"It's Shep, mam." Jay answered softly without looking my mom in the eyes. He was staring attentively into the eyes of his injured friend.

"Matthew, come over here and just help keep Shep's back legs in place on the table. I don't want to strap him down until I can see where the injuries are and I don't want him to kick and slide himself off the table." I followed my mom's orders exactly. Jay never lost touch with his collie, rubbing his back and soothing him as much as he could. I noticed traces of blood on Jay's hands, as well as on his shirt. I locked my hands on both sides of the collie's back legs, creating a human brace in case he made a sudden lunge, but putting no pressure on his injuries. My mom looked the collie over closely, wincing several times during the process. From this close, it was obvious even to me that this couldn't have a happy ending. I looked for some sense of hope in my mom's eyes, but none was there.

My mom looked up sadly at Jay and shook her head. "I'm so sorry." She was. No sooner had she said it, when the collie's whimpers became louder. The erratic breathing had lost any rhythm and there were now long, painful pauses between the gasps. I was now witness and party to the most intimate of all of life's events as a life was passing right before us. Jay didn't flinch when my mom gave him the bad news I'm sure he already expected. Instead he leaned down and tried to offer what comfort he could to the final moments of his old friend's life. His left hand had moved to the soft underside of the collies face and he was rubbing it softly. I could hear him whispering softly and reassuringly in the collie's ear.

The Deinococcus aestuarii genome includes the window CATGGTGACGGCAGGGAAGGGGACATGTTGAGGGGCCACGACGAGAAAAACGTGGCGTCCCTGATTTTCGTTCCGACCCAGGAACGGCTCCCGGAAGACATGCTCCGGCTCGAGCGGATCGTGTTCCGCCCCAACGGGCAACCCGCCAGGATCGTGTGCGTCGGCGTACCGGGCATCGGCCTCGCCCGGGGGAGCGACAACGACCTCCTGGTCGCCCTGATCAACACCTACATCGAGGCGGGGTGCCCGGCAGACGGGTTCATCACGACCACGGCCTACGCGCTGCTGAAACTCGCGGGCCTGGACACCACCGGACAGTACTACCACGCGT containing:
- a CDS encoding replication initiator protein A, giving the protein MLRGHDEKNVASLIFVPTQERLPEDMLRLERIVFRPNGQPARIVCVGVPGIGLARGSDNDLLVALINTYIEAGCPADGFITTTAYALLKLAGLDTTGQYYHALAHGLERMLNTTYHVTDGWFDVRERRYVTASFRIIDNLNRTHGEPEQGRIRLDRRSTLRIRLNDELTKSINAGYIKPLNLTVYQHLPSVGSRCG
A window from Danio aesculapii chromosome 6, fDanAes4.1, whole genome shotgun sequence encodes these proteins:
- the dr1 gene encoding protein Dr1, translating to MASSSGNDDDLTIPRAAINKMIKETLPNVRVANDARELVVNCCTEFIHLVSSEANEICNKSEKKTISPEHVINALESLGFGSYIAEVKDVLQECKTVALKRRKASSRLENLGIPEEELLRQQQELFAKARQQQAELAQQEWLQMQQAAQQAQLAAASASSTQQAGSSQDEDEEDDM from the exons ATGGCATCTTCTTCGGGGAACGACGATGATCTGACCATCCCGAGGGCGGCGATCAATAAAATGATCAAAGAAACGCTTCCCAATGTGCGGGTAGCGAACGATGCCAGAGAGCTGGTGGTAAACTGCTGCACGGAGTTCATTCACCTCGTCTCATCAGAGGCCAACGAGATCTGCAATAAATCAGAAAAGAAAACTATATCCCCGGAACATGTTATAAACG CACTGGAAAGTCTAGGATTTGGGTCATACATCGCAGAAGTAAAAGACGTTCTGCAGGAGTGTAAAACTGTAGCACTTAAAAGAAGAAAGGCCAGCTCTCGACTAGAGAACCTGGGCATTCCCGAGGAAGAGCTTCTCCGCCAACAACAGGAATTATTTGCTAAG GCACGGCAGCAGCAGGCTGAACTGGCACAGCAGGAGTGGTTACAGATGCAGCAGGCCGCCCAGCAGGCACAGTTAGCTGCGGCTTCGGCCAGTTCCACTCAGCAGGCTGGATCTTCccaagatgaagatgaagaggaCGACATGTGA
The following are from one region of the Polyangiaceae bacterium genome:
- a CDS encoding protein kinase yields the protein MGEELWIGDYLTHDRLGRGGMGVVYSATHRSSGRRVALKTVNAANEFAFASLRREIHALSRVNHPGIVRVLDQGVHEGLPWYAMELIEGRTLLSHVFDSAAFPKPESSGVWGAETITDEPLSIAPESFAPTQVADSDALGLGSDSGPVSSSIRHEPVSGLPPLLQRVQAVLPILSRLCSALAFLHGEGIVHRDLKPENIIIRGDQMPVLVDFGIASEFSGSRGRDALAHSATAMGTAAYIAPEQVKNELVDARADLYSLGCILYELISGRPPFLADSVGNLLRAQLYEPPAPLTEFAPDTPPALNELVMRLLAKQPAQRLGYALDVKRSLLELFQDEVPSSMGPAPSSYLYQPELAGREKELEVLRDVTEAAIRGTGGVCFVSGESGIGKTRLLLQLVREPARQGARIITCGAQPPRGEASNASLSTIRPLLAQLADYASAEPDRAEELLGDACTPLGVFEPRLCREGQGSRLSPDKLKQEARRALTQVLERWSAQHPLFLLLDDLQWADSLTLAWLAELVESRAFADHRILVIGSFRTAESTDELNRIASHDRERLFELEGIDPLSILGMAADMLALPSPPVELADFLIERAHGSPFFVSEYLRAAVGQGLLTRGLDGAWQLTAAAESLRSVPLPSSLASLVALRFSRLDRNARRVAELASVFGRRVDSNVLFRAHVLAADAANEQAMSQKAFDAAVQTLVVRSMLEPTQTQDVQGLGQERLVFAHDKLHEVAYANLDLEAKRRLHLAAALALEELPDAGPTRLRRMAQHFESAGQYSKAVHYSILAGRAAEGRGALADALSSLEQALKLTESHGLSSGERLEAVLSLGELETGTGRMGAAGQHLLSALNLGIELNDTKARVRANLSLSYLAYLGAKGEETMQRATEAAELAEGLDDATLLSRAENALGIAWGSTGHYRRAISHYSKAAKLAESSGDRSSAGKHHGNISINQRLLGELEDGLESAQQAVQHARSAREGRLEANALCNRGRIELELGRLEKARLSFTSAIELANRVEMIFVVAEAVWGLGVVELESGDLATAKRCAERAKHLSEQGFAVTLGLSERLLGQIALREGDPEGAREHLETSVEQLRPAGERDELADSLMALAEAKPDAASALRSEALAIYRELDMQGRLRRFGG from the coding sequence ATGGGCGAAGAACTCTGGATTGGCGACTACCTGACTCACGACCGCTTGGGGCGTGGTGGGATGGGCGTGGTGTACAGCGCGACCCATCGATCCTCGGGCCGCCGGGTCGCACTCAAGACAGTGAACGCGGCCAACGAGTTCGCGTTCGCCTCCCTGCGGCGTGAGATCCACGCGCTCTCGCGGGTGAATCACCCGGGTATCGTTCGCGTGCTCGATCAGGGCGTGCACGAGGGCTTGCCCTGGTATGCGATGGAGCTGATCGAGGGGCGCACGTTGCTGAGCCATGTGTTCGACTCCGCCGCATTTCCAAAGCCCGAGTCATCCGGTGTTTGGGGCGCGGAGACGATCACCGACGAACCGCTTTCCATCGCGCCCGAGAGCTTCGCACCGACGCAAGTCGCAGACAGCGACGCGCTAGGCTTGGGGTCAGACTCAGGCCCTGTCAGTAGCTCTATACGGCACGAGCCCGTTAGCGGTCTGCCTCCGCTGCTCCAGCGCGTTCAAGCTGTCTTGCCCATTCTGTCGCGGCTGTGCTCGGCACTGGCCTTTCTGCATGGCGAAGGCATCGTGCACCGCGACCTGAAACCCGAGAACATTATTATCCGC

"It's ok, buddy. It's ok." Jay closed his eyes but that didn't stop the tears. Keeping his eyes closed and the touch of his hands gentle and slow, he continued his reassurances. "I'll be ok. Just let go... Just let go. I'll be ok... Just let go." It was as if the old collie heard and understood him in tone if not in words, and in some way trusted Jay's promise. His whimpers calmed and his breathing eased back into one last long slow rhythm. I found myself gently rubbing the collies back leg, trying to offer what little distant comfort I could. The moment was far too powerful for me and quiet tears streamed down my face. I fought hard against any need to make noise, unwilling to intrude further on this private moment between best friends. Jay's eyes reopened and they watched my hand rubbing the collie before his eyes rose to join mine. He was in a silent steady cry, his face unyielding but his eyes disobedient. I had seen this look somewhere else. I held his gaze only long enough to offer my silent condolences before looking away. Finally, the last moment came and went. The old collie had passed on, now well beyond the reach of pain and suffering. Jay's eyes fell absently on the now lifeless body, but he continued rubbing the collie's face and back for another minute. Finally, he sighed deeply and stood upright, running his arms back underneath the collie, lifting him into the air and hugging him firmly against his own chest. He met my mother's eyes and nodded his appreciation to her before turning back toward the front lobby and making his way toward the parking lot, the body of his old friend firmly in his embrace. I went forward to open the door for him and also stepped out into the parking lot before realizing that Jay had never closed the front door of his truck from his arrival, oblivious to the rain and elements. He placed his lifeless friend back into the front seat he had arrived in and closed the passenger door. Standing there in the steady rain, he paused and looked back at me uttering a well-meant but chilling warning. "Be careful." His eyes held mine for a moment. There was no menace in them, no emotion in them at all really. There simply was none left. With that, he walked slowly around to the driver's side, started his truck and pulled slowly and easily out of the parking lot. The truck that had arrived like an ambulance now had the movements and body language of a hearse. I stood there in the rain mesmerized by the moment and the warning, goose-bumps covering me from head to toe.